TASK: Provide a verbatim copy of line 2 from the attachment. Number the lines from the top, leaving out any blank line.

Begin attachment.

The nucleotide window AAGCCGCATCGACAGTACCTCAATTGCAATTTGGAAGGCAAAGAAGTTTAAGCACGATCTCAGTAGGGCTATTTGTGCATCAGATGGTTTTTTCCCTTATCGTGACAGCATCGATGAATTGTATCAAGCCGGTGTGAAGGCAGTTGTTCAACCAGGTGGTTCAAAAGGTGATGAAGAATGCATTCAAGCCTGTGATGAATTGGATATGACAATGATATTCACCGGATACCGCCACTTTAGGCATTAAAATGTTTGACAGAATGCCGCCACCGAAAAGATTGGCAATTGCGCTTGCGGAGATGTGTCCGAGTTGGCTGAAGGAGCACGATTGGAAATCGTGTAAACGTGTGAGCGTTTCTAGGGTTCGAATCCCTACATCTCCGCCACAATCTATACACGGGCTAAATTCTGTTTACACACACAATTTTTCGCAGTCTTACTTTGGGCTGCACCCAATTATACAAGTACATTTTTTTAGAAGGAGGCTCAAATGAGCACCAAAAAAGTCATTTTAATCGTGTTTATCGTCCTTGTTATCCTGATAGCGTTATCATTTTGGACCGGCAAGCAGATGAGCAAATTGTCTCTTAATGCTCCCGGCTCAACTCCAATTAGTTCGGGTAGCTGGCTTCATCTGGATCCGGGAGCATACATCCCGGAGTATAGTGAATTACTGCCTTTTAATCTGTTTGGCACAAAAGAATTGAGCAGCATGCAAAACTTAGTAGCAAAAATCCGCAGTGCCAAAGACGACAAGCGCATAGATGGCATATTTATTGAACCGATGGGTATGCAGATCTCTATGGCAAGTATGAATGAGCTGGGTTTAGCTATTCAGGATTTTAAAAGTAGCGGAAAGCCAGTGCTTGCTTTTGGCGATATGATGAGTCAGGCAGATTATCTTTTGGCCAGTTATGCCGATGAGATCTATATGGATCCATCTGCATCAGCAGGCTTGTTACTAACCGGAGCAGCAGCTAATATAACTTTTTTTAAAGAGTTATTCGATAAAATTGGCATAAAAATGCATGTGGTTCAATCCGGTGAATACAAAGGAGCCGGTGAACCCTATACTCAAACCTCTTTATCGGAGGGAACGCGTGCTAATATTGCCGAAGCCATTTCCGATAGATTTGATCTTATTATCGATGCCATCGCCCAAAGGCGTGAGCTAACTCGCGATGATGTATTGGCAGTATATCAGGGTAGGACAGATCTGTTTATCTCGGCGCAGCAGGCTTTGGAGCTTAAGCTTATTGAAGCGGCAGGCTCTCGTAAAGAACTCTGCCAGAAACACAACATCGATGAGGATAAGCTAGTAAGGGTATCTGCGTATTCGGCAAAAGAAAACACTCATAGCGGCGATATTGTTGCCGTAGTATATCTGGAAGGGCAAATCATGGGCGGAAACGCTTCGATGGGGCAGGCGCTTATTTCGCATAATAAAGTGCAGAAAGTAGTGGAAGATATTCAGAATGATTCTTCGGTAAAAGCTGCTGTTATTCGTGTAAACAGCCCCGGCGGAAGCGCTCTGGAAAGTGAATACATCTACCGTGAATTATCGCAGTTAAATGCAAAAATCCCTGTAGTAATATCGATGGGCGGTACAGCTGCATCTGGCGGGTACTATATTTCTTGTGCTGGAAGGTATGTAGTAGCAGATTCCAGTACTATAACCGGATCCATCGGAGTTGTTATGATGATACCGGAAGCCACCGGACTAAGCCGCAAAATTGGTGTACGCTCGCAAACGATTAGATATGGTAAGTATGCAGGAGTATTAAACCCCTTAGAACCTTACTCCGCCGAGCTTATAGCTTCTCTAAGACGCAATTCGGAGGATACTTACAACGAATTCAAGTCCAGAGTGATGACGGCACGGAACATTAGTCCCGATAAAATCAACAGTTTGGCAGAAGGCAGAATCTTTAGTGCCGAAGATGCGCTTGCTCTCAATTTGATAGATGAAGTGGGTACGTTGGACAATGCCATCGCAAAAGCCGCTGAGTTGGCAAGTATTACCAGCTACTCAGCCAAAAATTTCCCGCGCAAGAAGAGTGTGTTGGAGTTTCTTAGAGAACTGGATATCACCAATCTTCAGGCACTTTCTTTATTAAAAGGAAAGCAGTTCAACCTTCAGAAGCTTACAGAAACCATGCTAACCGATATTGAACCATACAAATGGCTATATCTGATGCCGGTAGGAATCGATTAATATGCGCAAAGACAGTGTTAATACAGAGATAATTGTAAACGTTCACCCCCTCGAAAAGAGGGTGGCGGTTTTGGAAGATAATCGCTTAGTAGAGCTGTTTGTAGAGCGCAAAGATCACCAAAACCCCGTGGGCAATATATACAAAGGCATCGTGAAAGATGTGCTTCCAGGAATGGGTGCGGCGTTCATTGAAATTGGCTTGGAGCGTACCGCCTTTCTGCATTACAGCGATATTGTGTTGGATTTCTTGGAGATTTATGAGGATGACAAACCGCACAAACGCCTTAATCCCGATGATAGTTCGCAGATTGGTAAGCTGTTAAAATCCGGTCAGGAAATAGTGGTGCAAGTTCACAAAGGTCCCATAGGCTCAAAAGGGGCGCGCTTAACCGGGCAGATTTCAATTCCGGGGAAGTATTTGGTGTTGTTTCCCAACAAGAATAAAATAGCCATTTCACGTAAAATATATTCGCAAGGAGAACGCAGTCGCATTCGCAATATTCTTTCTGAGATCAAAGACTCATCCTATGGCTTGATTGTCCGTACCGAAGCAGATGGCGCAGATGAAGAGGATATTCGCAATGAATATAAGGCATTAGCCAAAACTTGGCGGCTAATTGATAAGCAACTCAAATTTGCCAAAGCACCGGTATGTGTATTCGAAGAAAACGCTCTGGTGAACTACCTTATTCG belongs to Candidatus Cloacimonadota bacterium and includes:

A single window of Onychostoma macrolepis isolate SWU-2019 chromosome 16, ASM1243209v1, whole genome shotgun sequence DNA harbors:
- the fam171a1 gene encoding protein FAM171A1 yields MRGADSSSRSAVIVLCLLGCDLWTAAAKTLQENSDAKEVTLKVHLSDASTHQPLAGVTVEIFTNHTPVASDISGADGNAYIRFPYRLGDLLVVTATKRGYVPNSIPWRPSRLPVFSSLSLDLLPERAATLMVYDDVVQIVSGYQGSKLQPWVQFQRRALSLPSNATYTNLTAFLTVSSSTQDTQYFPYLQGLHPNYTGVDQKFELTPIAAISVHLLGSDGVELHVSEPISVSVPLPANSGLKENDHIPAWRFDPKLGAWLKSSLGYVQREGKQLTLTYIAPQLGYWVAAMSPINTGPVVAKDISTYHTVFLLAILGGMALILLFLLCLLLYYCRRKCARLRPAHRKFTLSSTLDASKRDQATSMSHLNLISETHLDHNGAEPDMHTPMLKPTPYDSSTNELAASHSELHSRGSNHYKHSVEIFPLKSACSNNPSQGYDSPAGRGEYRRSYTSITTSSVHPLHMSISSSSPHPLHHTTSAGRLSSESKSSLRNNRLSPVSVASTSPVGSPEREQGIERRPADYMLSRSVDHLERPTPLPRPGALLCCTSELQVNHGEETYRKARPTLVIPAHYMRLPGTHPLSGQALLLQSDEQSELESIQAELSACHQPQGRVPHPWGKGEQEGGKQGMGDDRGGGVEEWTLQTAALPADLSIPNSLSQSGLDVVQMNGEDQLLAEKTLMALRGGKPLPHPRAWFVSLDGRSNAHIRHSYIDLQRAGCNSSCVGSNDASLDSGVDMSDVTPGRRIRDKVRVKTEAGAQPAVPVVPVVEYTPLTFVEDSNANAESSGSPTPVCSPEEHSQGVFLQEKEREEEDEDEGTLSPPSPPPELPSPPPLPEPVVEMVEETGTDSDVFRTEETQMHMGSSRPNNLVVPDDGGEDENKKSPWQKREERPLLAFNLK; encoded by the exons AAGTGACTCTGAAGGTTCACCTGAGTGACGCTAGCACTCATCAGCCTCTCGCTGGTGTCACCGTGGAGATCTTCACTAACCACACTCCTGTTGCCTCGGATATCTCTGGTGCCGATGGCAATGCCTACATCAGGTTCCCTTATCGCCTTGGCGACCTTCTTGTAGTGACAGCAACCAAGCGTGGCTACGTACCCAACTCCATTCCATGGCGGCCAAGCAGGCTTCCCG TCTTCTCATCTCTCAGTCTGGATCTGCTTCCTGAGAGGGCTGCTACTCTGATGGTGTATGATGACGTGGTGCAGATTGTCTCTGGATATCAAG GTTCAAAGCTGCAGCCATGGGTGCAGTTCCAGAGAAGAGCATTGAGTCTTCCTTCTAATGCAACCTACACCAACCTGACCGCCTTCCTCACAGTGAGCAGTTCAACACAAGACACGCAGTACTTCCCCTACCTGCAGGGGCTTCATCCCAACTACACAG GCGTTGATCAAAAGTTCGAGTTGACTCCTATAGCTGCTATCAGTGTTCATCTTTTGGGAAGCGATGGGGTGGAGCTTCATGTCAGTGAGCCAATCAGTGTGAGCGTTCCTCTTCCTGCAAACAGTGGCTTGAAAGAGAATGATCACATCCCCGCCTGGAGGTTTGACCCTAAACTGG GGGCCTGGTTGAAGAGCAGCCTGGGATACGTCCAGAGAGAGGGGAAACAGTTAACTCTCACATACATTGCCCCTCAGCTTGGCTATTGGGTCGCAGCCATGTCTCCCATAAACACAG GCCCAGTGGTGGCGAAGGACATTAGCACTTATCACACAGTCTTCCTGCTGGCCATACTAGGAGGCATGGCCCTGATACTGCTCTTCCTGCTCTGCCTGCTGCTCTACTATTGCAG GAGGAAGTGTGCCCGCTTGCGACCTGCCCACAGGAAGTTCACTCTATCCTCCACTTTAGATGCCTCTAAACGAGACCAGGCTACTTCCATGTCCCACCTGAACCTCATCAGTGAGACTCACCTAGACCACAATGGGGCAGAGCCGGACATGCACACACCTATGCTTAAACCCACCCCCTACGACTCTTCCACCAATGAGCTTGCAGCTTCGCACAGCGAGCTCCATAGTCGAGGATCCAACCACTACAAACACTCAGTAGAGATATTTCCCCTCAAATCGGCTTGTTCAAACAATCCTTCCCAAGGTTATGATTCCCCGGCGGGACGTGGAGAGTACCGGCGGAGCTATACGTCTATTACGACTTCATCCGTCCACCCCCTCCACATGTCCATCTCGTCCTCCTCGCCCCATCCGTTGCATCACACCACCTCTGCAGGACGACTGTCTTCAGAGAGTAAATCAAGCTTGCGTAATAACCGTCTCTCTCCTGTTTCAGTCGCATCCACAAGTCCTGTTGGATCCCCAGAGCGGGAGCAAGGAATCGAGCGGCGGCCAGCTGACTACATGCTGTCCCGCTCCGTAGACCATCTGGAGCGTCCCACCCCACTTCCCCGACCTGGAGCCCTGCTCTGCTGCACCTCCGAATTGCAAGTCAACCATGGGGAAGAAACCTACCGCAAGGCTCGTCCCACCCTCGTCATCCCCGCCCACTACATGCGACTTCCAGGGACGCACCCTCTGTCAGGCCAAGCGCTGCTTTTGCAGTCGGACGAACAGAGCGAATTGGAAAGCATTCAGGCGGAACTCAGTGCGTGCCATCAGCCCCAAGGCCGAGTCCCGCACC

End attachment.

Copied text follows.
A single window of Onychostoma macrolepis isolate SWU-2019 chromosome 16, ASM1243209v1, whole genome shotgun sequence DNA harbors: